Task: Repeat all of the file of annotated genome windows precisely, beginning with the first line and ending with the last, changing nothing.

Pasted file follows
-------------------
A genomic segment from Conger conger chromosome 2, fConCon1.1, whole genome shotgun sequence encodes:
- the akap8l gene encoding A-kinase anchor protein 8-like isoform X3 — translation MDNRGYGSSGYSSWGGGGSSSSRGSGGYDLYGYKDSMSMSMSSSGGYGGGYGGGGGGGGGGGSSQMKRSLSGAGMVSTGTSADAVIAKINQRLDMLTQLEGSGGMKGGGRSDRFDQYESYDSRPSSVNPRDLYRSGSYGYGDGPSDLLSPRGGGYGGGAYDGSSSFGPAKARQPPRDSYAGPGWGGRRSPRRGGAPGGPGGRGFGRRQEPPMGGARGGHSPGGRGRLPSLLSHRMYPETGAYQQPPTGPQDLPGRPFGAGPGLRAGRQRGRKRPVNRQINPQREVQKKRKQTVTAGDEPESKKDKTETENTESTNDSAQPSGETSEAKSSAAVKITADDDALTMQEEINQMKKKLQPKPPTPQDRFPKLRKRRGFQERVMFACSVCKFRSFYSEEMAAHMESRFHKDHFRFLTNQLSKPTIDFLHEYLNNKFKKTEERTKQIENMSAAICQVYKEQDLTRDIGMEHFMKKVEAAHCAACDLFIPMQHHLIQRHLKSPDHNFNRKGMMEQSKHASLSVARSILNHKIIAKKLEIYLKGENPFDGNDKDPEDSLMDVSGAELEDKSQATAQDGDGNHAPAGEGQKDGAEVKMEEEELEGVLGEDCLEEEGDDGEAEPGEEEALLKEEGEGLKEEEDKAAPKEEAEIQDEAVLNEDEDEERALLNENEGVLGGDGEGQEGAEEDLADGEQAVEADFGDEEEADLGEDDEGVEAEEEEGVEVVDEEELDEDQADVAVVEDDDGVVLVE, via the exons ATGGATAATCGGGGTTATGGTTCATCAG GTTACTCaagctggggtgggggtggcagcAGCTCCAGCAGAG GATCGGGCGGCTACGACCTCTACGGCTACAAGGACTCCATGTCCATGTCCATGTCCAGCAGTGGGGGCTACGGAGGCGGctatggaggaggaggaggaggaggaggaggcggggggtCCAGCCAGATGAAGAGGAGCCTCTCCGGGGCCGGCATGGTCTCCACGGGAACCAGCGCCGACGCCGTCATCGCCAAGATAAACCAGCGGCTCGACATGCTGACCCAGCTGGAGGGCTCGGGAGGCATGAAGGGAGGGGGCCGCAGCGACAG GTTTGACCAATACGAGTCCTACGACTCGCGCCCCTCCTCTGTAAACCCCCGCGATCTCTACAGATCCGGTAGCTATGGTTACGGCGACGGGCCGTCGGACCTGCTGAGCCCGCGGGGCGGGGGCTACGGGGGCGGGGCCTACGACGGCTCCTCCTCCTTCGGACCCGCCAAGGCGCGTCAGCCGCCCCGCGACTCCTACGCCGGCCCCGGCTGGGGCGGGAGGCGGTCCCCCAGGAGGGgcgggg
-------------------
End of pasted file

A genomic segment from Conger conger chromosome 2, fConCon1.1, whole genome shotgun sequence encodes:
- the akap8l gene encoding A-kinase anchor protein 8-like isoform X3 — translation MDNRGYGSSGYSSWGGGGSSSSRGSGGYDLYGYKDSMSMSMSSSGGYGGGYGGGGGGGGGGGSSQMKRSLSGAGMVSTGTSADAVIAKINQRLDMLTQLEGSGGMKGGGRSDRFDQYESYDSRPSSVNPRDLYRSGSYGYGDGPSDLLSPRGGGYGGGAYDGSSSFGPAKARQPPRDSYAGPGWGGRRSPRRGGAPGGPGGRGFGRRQEPPMGGARGGHSPGGRGRLPSLLSHRMYPETGAYQQPPTGPQDLPGRPFGAGPGLRAGRQRGRKRPVNRQINPQREVQKKRKQTVTAGDEPESKKDKTETENTESTNDSAQPSGETSEAKSSAAVKITADDDALTMQEEINQMKKKLQPKPPTPQDRFPKLRKRRGFQERVMFACSVCKFRSFYSEEMAAHMESRFHKDHFRFLTNQLSKPTIDFLHEYLNNKFKKTEERTKQIENMSAAICQVYKEQDLTRDIGMEHFMKKVEAAHCAACDLFIPMQHHLIQRHLKSPDHNFNRKGMMEQSKHASLSVARSILNHKIIAKKLEIYLKGENPFDGNDKDPEDSLMDVSGAELEDKSQATAQDGDGNHAPAGEGQKDGAEVKMEEEELEGVLGEDCLEEEGDDGEAEPGEEEALLKEEGEGLKEEEDKAAPKEEAEIQDEAVLNEDEDEERALLNENEGVLGGDGEGQEGAEEDLADGEQAVEADFGDEEEADLGEDDEGVEAEEEEGVEVVDEEELDEDQADVAVVEDDDGVVLVE, via the exons ATGGATAATCGGGGTTATGGTTCATCAG GTTACTCaagctggggtgggggtggcagcAGCTCCAGCAGAG GATCGGGCGGCTACGACCTCTACGGCTACAAGGACTCCATGTCCATGTCCATGTCCAGCAGTGGGGGCTACGGAGGCGGctatggaggaggaggaggaggaggaggaggcggggggtCCAGCCAGATGAAGAGGAGCCTCTCCGGGGCCGGCATGGTCTCCACGGGAACCAGCGCCGACGCCGTCATCGCCAAGATAAACCAGCGGCTCGACATGCTGACCCAGCTGGAGGGCTCGGGAGGCATGAAGGGAGGGGGCCGCAGCGACAG GTTTGACCAATACGAGTCCTACGACTCGCGCCCCTCCTCTGTAAACCCCCGCGATCTCTACAGATCCGGTAGCTATGGTTACGGCGACGGGCCGTCGGACCTGCTGAGCCCGCGGGGCGGGGGCTACGGGGGCGGGGCCTACGACGGCTCCTCCTCCTTCGGACCCGCCAAGGCGCGTCAGCCGCCCCGCGACTCCTACGCCGGCCCCGGCTGGGGCGGGAGGCGGTCCCCCAGGAGGGgcgggg